Nearly every state has boosted its own minimum wage well past the federal standard. In Arizona, you’ll get $12.15 an hour, and in California, it’s $13 an hour. In Massachusetts? Try $13.50. Washington state gives workers a $13.69 minimum wage, and Washington, D.C., takes the top prize at $15.20 an hour.

The hard truth for businesses like campgrounds is that paying the current minimum wage in their state likely won’t cut it. Even the minimum wages in states blowing by the federal standard aren’t cutting it. Most businesses are forced to go well beyond their state minimum wage to hire and retain their workers.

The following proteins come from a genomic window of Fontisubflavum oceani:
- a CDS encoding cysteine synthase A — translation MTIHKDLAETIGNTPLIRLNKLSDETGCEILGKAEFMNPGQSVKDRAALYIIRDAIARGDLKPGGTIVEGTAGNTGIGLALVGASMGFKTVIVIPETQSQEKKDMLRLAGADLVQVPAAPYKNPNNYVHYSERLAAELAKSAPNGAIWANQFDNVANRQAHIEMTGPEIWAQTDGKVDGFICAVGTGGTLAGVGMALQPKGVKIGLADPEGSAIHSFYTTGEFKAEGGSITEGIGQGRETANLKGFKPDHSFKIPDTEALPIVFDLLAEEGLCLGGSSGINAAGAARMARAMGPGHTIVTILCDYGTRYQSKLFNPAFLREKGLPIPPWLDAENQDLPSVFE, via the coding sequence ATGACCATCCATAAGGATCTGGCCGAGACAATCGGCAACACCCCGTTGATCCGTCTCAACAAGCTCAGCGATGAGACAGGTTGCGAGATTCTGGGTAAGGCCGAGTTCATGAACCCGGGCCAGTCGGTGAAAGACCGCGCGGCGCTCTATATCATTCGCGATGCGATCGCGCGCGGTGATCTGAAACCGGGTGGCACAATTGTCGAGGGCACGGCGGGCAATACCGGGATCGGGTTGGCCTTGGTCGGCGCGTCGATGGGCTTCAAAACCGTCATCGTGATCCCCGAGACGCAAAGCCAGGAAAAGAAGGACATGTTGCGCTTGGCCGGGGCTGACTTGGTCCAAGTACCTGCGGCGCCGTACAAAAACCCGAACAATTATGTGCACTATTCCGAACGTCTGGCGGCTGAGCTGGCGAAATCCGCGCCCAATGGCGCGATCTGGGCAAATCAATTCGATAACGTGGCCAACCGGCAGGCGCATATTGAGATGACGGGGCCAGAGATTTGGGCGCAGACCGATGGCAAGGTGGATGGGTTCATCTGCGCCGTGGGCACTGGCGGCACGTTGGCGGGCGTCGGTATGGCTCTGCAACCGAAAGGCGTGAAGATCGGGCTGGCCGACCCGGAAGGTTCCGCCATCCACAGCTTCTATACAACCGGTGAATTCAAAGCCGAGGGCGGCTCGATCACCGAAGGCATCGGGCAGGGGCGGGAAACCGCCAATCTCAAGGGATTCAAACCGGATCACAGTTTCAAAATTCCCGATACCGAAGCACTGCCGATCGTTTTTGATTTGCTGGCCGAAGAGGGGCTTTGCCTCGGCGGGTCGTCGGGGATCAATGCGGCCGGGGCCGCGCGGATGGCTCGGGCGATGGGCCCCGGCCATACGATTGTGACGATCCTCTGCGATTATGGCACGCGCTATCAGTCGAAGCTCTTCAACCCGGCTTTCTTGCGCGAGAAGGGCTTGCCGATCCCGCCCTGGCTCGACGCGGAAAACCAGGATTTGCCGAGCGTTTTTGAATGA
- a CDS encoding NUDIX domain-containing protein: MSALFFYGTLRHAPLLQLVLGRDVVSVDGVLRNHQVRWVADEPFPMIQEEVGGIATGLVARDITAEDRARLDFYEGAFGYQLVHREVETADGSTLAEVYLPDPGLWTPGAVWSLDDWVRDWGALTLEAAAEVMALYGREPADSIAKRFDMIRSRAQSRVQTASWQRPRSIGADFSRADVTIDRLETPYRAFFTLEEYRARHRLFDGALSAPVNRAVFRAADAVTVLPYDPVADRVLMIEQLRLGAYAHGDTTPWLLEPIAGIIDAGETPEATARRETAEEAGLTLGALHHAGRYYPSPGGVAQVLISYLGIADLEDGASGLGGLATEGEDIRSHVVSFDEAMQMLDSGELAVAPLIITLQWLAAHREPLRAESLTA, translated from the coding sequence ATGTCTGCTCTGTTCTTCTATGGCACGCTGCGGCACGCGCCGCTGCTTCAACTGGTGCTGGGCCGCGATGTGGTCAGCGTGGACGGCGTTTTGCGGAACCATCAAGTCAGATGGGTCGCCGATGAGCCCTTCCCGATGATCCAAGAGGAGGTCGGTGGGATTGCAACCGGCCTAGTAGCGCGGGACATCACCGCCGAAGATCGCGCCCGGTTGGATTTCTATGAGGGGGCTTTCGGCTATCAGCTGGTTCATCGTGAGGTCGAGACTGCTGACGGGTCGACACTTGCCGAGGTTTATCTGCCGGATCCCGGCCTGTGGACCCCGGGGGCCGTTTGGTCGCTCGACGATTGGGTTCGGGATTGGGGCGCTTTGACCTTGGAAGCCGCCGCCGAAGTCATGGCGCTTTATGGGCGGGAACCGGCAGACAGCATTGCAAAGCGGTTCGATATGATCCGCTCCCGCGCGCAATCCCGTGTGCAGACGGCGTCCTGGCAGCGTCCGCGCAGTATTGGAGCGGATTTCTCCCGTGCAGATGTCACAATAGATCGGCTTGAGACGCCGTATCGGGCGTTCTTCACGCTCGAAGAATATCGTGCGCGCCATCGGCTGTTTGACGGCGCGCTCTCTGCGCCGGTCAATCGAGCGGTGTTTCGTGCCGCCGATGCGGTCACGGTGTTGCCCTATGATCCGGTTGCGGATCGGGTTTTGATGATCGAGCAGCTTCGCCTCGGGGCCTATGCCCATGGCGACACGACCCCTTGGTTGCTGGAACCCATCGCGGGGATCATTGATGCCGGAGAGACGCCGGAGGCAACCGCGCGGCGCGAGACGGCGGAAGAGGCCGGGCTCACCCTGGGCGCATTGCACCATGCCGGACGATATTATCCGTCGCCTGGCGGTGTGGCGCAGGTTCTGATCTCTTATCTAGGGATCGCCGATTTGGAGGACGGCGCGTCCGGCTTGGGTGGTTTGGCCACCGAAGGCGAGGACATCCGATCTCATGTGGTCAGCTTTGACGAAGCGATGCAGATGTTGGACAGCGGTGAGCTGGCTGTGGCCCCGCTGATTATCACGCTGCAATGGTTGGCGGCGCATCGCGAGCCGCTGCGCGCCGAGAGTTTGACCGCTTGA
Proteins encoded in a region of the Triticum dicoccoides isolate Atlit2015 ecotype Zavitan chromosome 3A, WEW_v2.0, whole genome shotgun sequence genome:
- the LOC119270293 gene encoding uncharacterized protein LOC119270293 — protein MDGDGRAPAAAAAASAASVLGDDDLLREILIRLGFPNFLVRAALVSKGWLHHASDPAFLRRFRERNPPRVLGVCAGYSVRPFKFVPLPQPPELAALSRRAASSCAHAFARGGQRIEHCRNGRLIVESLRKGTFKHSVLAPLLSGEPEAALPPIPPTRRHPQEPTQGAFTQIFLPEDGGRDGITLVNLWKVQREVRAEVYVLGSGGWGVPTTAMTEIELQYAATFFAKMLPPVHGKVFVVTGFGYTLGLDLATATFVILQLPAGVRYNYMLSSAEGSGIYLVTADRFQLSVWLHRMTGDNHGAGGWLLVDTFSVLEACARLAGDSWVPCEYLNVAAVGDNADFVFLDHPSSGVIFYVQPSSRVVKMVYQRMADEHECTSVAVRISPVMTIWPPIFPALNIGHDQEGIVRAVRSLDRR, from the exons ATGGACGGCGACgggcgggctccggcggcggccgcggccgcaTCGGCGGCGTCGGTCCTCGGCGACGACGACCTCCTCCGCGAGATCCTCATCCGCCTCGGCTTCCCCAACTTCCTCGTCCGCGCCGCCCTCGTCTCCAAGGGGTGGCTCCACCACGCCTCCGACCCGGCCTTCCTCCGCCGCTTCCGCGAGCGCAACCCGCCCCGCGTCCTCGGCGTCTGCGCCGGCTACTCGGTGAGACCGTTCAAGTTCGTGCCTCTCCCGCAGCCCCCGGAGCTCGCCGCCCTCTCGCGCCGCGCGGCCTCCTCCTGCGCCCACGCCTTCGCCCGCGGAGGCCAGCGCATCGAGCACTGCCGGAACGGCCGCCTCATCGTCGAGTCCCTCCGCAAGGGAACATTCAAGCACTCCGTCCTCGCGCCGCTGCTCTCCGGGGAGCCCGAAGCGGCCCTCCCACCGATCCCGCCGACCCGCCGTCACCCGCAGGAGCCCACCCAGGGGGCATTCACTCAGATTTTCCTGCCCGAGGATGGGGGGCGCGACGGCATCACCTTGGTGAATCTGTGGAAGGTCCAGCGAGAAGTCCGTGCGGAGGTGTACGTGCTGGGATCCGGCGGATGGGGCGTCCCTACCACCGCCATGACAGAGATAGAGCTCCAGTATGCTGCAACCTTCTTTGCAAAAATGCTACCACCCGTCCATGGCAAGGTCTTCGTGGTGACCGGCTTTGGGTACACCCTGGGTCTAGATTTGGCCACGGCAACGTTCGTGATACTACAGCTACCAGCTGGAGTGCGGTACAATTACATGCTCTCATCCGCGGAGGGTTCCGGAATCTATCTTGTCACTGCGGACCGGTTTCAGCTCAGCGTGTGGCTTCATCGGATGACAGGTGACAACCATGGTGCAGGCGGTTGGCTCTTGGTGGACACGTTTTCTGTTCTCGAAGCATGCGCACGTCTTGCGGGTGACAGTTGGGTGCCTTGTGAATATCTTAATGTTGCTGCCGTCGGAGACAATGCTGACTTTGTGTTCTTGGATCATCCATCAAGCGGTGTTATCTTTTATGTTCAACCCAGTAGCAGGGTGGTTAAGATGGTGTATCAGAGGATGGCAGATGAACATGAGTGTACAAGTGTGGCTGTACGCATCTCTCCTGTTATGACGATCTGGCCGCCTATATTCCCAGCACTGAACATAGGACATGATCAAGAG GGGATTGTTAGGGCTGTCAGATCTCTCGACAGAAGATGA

Work campers to the rescue?

One huge benefit for campground owners is the longstanding tradition of work camping. For decades, full-time or extended-season campers have traded some of their free time for campground jobs. Usually, work campers toil away part-time in exchange for a free campsite and maybe a small hourly wage.

KOA, for instance, has its own “Work At KOA” program for work campers. The program acts as a “dating service,” matching participating work campers with KOA owners with jobs to fill. Right now, there are more than 2,000 work camper “teams” in the KOA program.

KOA program manager Kama Humphrey says they’d love to have more teams involved because having a pool of able work campers to draw from takes a little of the pressure off KOA owners.

Many work campers were sidelined by the pandemic in 2020. Most have emerged in 2021 to discover that they are in the driver’s seat when it comes to picking jobs.